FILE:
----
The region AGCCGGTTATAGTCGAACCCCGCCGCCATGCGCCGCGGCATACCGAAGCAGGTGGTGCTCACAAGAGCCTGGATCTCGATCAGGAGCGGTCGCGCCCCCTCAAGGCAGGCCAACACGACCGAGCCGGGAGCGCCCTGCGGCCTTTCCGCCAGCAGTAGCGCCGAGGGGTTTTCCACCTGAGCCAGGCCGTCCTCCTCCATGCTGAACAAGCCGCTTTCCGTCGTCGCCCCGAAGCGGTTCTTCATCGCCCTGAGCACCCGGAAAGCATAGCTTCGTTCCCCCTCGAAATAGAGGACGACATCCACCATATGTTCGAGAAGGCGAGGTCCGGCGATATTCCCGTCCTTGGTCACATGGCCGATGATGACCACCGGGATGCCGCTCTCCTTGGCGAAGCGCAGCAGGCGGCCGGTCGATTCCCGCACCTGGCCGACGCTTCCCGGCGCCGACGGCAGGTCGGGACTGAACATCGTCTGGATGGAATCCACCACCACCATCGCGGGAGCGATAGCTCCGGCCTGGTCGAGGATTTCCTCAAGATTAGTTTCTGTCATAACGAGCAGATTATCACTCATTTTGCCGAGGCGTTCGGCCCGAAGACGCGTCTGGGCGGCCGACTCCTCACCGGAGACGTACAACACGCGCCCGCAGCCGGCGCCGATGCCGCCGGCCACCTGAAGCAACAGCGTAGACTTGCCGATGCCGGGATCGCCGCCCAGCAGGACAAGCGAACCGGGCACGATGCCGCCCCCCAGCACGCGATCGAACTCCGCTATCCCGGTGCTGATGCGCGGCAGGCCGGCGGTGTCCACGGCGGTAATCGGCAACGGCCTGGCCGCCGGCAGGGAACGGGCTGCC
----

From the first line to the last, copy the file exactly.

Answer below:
The region AGCCGGTTATAGTCGAACCCCGCCGCCATGCGCCGCGGCATACCGAAGCAGGTGGTGCTCACAAGAGCCTGGATCTCGATCAGGAGCGGTCGCGCCCCCTCAAGGCAGGCCAACACGACCGAGCCGGGAGCGCCCTGCGGCCTTTCCGCCAGCAGTAGCGCCGAGGGGTTTTCCACCTGAGCCAGGCCGTCCTCCTCCATGCTGAACAAGCCGCTTTCCGTCGTCGCCCCGAAGCGGTTCTTCATCGCCCTGAGCACCCGGAAAGCATAGCTTCGTTCCCCCTCGAAATAGAGGACGACATCCACCATATGTTCGAGAAGGCGAGGTCCGGCGATATTCCCGTCCTTGGTCACATGGCCGATGATGACCACCGGGATGCCGCTCTCCTTGGCGAAGCGCAGCAGGCGGCCGGTCGATTCCCGCACCTGGCCGACGCTTCCCGGCGCCGACGGCAGGTCGGGACTGAACATCGTCTGGATGGAATCCACCACCACCATCGCGGGAGCGATAGCTCCGGCCTGGTCGAGGATTTCCTCAAGATTAGTTTCTGTCATAACGAGCAGATTATCACTCATTTTGCCGAGGCGTTCGGCCCGAAGACGCGTCTGGGCGGCCGACTCCTCACCGGAGACGTACAACACGCGCCCGCAGCCGGCGCCGATGCCGCCGGCCACCTGAAGCAACAGCGTAGACTTGCCGATGCCGGGATCGCCGCCCAGCAGGACAAGCGAACCGGGCACGATGCCGCCCCCCAGCACGCGATCGAACTCCGCTATCCCGGTGCTGATGCGCGGCAGGCCGGCGGTGTCCACGGCGGTAATCGGCAACGGCCTGGCCGCCGGCAGGGAACGGGCTGCC